What are the sources of state strength in the Islamic Republic of Iran? This is the central question that animates this book. The current Iranian state, established in the aftermath of the 1978-1979 revolution, has proven remarkably resilient in the face of multiple challenges from within and from the outside. Some of these challenges have been more threatening than others, like the invasion of the country by the far more superior and better organized Iraqi forces in September 1980, or Donald Trump’s “maximum pressure” campaign from 2017 to 2021. Other challenges, like the many protests that erupt periodically in cities big and small across the country, have been dealt with harshly and relatively easily and quickly. Institutionally also, there are multiple contradictions within the system that undermine its efficacy and internal operations. But the Islamic system has persevered through it all. It hasn’t necessarily thrived, except perhaps by the accounts of some of its diehard supporters, but neither has it come anywhere near the collapse or the grinding halt that its detractors have prognosticated for the last four decades. The answer as to why and how the system has persevered, despite its many self-inflicted wounds and those caused by its enemies, is what this book explores.
Despite consistently high voter turn-outs and popular excitement in its presidential elections, the Iranian political system continues to experience diminishing political legitimacy. Scattered, spontaneous eruption of protests and other manifestations of mass anger in different parts of the country have become common occurrences, and slogans denouncing the state’s highest figures are heard frequently. In the meanwhile, the political system, unable to meet some of the most basic demands of the urban middle classes, has lost any semblance of ideological cohesion it once had, resulting in the continued proliferation of factions and factional alignments. All of this is taking place at a time of unrelenting international pressure and the re-imposition of punishing sanctions by the United States.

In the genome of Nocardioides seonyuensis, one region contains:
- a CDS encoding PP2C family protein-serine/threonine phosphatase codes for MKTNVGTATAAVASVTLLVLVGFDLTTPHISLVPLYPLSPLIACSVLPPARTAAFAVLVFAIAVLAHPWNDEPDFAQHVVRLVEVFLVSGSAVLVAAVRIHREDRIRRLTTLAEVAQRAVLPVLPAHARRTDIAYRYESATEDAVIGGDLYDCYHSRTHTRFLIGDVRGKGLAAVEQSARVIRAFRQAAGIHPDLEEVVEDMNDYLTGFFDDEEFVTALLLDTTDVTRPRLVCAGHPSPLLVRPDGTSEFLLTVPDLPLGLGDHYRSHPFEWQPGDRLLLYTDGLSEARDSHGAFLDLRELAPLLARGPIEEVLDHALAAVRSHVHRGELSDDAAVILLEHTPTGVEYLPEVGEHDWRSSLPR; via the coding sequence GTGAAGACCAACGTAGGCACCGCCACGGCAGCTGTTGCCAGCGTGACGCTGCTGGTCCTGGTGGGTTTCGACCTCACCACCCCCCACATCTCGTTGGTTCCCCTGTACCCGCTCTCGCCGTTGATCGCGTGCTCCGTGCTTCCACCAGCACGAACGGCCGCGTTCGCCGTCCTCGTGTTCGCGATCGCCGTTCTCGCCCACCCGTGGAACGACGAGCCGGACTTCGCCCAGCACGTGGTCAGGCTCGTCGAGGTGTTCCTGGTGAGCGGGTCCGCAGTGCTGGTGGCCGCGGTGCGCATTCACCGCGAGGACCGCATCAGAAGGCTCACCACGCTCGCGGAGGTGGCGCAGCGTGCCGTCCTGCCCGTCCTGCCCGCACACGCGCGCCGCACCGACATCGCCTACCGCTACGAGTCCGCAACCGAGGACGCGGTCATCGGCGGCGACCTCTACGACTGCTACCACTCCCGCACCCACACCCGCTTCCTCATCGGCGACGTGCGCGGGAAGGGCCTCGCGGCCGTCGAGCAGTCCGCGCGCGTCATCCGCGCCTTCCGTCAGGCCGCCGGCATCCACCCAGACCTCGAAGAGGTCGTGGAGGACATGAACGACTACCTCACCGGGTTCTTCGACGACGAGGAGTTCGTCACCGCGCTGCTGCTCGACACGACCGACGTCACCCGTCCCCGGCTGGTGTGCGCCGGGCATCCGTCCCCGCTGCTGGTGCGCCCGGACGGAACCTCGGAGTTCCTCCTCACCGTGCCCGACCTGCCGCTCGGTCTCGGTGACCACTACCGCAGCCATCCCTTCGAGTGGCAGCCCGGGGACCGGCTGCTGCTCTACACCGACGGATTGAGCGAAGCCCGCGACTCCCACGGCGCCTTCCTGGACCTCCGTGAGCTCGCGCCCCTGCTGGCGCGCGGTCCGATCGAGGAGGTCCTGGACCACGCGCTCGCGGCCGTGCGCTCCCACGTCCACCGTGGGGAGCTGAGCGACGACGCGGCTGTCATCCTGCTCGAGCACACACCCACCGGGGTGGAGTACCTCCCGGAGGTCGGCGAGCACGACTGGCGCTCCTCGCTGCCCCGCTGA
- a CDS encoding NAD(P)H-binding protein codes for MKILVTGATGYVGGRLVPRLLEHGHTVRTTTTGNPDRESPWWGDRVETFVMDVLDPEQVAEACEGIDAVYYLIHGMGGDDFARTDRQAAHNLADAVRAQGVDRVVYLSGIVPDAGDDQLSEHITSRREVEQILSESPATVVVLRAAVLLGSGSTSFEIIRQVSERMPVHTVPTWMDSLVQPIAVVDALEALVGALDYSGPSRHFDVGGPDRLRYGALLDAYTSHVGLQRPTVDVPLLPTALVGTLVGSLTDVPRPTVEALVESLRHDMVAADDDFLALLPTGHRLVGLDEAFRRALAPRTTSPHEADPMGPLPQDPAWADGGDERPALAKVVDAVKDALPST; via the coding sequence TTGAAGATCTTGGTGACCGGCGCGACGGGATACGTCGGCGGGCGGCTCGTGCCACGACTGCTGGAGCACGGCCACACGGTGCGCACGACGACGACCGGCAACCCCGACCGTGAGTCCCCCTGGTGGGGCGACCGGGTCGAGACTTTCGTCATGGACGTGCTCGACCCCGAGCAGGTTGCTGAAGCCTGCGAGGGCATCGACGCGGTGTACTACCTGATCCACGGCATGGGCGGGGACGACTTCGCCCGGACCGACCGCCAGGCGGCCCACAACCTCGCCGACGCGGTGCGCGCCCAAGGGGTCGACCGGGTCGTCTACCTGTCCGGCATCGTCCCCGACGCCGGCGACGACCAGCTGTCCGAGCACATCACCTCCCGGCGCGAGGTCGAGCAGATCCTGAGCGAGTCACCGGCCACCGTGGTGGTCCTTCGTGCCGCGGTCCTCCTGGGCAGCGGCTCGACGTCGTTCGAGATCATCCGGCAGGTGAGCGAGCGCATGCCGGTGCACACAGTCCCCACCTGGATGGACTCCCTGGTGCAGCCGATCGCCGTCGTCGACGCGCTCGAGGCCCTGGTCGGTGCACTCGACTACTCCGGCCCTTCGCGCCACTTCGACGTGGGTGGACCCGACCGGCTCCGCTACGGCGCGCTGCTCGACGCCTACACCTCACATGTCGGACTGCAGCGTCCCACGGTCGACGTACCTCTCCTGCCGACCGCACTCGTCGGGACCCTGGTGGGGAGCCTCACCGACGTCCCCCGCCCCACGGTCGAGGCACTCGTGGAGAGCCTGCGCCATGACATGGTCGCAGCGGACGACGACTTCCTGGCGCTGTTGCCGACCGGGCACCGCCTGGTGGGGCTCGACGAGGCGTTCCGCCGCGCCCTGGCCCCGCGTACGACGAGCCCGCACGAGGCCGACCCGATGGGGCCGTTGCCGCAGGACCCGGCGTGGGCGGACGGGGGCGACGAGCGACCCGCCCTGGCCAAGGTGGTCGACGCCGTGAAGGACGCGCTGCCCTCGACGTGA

To stay in power, the state relies on four primary pillars of power. They include first an elaborate and highly complex institutional set-up that enable its penetration into the inner reaches of society and its mobilization of supporters. Second, a “deep state,” mainly comprised of the Qom-based theological establishment and the paramilitary forces, ensures the interests and longevity of the system’s core political principles and institutions. Third, intra-elite dynamics, revolving mostly around ideological factures and factional politics, ultimately ensure elite circulation and system perseverance. Fourth and finally, the state enables institutional rent-seeking through its own practices and its very institutional set-up, thus ameliorating some economic pressures on the middle classes while ensuring their continued dependence. Together, these four pillars ensure the survival of the Islamic Republic state despite relentless pressures on it from within and from the outside.
The Islamic Republic state, ultimately, is on firm grounds. It is neither agile nor necessarily proficient in its declared tasks. And it is far from being widely popular among its subjects. In fact, a credible argument can be made that the Iranian state is its own worst enemy, never missing an opportunity to alienate more of its people from its orbit through myopia and inflexibility. But the politics of puttering along, rooted in the state’s institutional design and its ideological anchors, have so far served the purposes of state survivability quite well.